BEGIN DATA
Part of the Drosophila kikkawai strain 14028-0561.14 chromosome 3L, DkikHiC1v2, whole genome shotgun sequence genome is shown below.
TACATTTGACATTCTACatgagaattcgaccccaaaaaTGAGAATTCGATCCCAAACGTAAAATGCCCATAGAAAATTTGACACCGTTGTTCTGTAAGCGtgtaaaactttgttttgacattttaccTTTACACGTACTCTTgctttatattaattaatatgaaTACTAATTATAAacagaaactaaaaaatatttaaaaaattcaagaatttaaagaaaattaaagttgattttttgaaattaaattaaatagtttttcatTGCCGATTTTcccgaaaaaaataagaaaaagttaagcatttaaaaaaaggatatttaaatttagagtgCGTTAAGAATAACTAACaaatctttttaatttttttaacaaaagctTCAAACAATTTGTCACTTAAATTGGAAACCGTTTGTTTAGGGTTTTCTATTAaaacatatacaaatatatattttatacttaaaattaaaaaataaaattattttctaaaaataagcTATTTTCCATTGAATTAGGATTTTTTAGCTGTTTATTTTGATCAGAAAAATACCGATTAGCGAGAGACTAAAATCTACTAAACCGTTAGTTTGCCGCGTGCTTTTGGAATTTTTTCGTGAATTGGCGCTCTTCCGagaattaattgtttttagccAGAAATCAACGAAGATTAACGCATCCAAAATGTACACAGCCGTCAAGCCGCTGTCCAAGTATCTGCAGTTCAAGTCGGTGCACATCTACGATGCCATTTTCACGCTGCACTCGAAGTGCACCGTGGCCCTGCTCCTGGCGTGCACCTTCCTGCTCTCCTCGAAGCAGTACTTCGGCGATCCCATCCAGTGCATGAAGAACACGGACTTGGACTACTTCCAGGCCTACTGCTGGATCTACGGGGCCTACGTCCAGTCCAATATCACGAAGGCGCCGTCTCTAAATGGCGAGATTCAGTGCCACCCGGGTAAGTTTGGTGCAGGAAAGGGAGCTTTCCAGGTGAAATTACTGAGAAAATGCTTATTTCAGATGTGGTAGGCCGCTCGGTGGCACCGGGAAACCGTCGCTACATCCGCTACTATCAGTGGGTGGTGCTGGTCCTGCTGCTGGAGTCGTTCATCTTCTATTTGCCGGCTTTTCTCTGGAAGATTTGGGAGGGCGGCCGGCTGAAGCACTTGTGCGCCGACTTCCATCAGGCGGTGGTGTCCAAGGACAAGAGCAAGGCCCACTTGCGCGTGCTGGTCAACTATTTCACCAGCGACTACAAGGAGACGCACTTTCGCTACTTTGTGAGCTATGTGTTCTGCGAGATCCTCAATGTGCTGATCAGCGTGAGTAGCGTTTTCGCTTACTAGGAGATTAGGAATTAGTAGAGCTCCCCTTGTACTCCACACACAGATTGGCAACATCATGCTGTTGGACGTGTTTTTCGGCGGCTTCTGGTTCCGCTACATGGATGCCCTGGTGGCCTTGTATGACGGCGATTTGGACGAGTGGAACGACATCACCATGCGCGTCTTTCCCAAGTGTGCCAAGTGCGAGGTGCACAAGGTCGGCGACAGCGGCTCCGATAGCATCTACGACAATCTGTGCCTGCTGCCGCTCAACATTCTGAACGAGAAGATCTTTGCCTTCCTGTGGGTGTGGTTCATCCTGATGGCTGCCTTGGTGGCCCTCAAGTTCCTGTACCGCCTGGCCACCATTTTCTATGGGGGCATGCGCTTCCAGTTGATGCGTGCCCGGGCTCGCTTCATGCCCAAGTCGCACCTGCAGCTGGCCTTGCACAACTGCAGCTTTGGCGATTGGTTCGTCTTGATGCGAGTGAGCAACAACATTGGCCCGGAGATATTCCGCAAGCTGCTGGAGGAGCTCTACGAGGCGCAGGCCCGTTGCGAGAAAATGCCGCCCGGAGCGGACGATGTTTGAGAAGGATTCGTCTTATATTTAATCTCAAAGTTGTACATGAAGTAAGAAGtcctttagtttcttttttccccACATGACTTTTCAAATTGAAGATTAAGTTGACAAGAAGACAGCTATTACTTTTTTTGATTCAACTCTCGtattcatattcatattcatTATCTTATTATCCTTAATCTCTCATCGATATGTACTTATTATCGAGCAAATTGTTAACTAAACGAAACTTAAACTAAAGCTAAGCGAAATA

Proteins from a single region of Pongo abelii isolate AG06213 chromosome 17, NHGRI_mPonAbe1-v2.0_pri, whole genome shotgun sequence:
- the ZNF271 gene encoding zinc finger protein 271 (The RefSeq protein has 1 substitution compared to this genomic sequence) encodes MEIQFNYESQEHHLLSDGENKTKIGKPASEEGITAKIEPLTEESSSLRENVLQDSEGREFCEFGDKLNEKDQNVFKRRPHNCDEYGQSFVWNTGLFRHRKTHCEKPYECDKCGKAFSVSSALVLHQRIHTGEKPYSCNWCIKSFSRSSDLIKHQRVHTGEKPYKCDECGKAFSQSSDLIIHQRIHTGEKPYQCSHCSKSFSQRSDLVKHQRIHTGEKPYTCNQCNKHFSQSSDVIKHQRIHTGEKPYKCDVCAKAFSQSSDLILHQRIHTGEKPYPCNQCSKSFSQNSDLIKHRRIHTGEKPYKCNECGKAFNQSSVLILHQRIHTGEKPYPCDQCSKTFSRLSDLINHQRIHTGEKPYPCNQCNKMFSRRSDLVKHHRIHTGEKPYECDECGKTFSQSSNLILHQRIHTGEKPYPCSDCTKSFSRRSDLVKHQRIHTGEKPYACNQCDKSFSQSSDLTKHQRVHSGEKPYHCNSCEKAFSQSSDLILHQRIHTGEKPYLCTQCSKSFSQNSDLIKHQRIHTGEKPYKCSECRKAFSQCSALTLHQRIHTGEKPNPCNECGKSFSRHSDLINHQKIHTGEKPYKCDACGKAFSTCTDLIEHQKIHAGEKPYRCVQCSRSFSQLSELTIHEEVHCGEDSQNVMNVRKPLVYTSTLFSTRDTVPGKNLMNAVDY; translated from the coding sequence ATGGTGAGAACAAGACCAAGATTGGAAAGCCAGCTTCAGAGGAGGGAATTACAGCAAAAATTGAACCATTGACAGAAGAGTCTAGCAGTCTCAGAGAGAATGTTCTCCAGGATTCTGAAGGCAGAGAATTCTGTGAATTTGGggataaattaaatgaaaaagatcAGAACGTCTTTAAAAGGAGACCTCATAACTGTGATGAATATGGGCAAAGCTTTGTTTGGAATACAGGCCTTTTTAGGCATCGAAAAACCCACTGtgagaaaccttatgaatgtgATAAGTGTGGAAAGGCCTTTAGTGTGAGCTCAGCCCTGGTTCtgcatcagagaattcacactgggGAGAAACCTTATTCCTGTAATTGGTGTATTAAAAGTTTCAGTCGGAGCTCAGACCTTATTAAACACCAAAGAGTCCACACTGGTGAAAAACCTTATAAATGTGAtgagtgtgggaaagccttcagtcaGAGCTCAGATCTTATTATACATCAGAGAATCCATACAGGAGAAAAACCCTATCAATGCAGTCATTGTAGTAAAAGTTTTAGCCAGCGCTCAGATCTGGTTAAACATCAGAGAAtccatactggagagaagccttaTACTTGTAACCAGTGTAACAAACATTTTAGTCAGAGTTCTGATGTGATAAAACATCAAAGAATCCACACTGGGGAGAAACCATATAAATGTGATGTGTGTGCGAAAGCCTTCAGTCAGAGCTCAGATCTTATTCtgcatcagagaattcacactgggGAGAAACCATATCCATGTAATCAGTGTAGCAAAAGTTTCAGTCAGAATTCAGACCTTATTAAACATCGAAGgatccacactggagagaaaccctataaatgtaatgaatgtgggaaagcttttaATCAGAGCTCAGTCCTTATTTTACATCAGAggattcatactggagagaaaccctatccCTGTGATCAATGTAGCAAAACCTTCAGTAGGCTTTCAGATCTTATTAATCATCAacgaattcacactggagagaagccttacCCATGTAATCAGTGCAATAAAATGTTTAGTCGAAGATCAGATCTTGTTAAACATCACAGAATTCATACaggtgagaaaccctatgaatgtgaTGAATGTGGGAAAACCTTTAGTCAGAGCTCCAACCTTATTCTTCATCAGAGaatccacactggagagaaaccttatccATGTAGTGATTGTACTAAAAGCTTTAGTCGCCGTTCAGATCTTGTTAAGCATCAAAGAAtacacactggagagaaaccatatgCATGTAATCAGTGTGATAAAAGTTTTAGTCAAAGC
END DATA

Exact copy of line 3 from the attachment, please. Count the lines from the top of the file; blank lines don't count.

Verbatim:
Proteins from a single region of Pongo abelii isolate AG06213 chromosome 17, NHGRI_mPonAbe1-v2.0_pri, whole genome shotgun sequence: